Skip To Content
The locks where the Rideau Canal meets the Ottawa River. Photo: Tom Bastin/Flickr.

613 Geotours: Route Canal

By Bruce Burwell on September 1, 2020

This week’s geotour starts and ends where the Rideau Canal enters the Ottawa River, just below the Château Laurier. The tour will feature a moderate walk or bike ride between two provinces and reveal the history of why the Rideau Canal ends where it does. The building of the canal 200 years ago jump-started the development of Ottawa, and its route helps define the city we know today.

Start at the Celtic Cross memorial on the east side of the lowest lock. The Cross is a memorial to the approximately 1,000 workers who died during the building of the canal. Stay close to the river and climb up the steep road towards the Alexandra Bridge above you. No one will laugh if you have to get off your bike and walk it up the hill.

The Celtic Cross commemorates those who died while building the canal. Photo: Shankar S./Flickr.

At the top of the hill you can head out onto the Alexandra Bridge. Or, if it’s a nice day and you deserve a libation, you are only a few feet away from Tavern On The Hill with some of Ottawa’s best views. Head over the Alexandra Bridge and stop in the middle to savour the amazing vista up and down the river. Once you’ve changed provinces, stay on the path and go towards the river in front of the Canadian Museum of History. At this point, if you’re on a bicycle, keep biking to the Portage Bridge. You’ll pass the Carbide Willson Mill on Victoria Island before hanging a left from the Portage Bridge towards the base of Parliament Hill. If you are walking, it would be shorter to retrace your steps back over the Alexandra.

Once you are back at the Celtic Cross, ponder the following: Why did the builders of the Rideau Canal choose to join it to the Ottawa River here? There are eight locks between the river and where the canal goes under Wellington Street. Surely, this would not have been the easiest location to terminate the canal. And indeed it wasn’t. A shorter and easier route would have been to build the canal from Hog’s Back to Dow’s Lake (known as Dow’s Great Swamp at the time) and then take it straight down the current Preston Street to a point on the river downstream of Chaudière Falls. I’ve lived in Ottawa most of my life and only recently found out why this route wasn’t used.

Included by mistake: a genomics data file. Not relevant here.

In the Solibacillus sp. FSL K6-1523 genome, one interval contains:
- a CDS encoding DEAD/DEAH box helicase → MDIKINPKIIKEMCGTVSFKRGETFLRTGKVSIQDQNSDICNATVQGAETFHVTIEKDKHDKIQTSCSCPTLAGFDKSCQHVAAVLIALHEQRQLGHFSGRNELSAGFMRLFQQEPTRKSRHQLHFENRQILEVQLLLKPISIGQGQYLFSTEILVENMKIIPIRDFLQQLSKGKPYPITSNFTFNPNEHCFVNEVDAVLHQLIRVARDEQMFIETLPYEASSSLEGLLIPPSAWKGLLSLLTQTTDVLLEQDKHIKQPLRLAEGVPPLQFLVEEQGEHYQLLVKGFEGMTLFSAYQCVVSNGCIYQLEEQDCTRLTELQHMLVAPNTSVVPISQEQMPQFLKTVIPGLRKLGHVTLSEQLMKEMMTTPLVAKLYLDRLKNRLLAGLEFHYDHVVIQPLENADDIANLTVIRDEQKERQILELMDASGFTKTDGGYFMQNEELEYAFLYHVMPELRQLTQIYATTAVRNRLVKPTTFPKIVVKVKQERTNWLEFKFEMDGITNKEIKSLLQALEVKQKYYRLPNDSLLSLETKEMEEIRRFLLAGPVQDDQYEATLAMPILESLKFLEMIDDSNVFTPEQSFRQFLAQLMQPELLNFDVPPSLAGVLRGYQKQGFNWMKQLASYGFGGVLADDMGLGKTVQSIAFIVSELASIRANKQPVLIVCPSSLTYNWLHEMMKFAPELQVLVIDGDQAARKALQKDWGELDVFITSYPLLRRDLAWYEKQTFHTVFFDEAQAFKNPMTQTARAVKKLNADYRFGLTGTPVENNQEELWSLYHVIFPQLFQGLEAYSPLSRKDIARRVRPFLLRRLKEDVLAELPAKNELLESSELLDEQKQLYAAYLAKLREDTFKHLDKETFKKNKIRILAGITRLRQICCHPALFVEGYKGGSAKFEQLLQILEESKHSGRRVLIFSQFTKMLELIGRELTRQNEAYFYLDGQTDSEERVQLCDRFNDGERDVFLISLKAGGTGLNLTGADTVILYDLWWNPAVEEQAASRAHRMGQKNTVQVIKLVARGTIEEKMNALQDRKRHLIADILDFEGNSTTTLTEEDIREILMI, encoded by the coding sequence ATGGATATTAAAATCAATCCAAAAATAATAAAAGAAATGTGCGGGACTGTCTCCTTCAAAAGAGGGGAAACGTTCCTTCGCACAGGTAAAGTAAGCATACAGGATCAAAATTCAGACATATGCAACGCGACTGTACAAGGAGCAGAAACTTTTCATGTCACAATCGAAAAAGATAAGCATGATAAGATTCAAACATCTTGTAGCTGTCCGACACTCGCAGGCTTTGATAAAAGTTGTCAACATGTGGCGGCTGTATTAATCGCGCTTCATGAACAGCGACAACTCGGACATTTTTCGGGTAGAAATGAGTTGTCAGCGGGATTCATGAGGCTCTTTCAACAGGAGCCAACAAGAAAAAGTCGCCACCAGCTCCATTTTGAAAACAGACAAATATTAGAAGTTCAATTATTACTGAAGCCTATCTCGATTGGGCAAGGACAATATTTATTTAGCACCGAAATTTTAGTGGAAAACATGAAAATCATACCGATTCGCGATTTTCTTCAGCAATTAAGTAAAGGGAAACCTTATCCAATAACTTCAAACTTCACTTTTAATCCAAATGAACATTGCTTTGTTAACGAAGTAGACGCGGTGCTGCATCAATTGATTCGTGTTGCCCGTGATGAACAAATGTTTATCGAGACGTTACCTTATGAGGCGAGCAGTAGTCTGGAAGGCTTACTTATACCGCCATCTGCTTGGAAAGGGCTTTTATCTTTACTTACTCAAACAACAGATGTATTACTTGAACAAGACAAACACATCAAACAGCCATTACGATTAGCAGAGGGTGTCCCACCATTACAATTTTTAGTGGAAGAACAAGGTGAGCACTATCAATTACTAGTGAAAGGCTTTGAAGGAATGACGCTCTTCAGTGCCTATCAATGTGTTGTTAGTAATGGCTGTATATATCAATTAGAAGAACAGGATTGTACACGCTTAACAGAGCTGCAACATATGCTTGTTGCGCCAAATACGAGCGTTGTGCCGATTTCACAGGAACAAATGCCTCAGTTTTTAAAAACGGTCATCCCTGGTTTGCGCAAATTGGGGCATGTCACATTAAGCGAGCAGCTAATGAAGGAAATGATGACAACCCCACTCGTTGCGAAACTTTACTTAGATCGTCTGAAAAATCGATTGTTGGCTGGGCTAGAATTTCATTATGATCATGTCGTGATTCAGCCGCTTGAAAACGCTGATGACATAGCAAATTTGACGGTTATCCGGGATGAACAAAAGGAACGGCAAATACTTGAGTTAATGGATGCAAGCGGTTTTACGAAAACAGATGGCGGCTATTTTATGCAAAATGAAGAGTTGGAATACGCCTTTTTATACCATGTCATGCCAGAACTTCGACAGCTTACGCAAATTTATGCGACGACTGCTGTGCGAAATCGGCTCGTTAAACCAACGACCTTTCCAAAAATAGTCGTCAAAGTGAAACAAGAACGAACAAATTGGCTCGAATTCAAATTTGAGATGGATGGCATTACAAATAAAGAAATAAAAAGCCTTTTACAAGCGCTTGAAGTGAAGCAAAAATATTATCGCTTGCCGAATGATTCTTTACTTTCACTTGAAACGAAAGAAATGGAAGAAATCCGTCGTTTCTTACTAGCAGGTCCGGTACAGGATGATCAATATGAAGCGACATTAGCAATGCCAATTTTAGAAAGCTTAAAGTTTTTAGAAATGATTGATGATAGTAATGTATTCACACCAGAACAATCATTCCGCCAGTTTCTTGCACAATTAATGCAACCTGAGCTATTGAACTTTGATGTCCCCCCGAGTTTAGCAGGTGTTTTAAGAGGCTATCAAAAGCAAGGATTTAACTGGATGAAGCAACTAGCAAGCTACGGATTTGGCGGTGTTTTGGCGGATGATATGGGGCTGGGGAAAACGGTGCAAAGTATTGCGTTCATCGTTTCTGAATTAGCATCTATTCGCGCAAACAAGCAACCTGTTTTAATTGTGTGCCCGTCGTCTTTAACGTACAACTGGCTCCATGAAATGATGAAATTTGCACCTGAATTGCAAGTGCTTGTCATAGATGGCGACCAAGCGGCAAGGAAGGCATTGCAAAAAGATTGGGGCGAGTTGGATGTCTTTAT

The lowest lock. Photo: Stuart Williams/Flickr.

Back in 1820, the planning for the building of the canal was just starting. Lord Dalhousie was the Governor of British North America and was considering the exact route of the canal. At a fateful dinner on the night of August 27, 1820, Dalhousie was talking with military officers about the route and advised them to look out for land for sale in the current area of LeBreton Flats. The thought was that the canal would come from “Dow’s Great Swamp” and join the river around the flats. However, one of the officers, Captain John LeBreton, used this information to buy the land cheap and then offered it for sale to the government at a 600 per cent profit.

Dalhousie was not impressed and refused to buy the land from LeBreton. Instead, he acquired the land near Parliament Hill and routed the canal quite a bit east of its original plan. This doubled the canal’s length between Hog’s Back Falls and the river and added greatly to the cost, since a large rock cut was necessary near Bronson Ave.

Doesn’t look easy, does it? Photo: Tom Bastin/Flickr.

Imagine how different Ottawa would be today if the shorter route had been taken. No Italian restaurants on Preston Street! No canal running outside Lansdowne Park! Probably the whole downtown core would have been displaced to the west on LeBreton Flats. A greedy developer changed the entire layout of Ottawa with just one attempted land deal.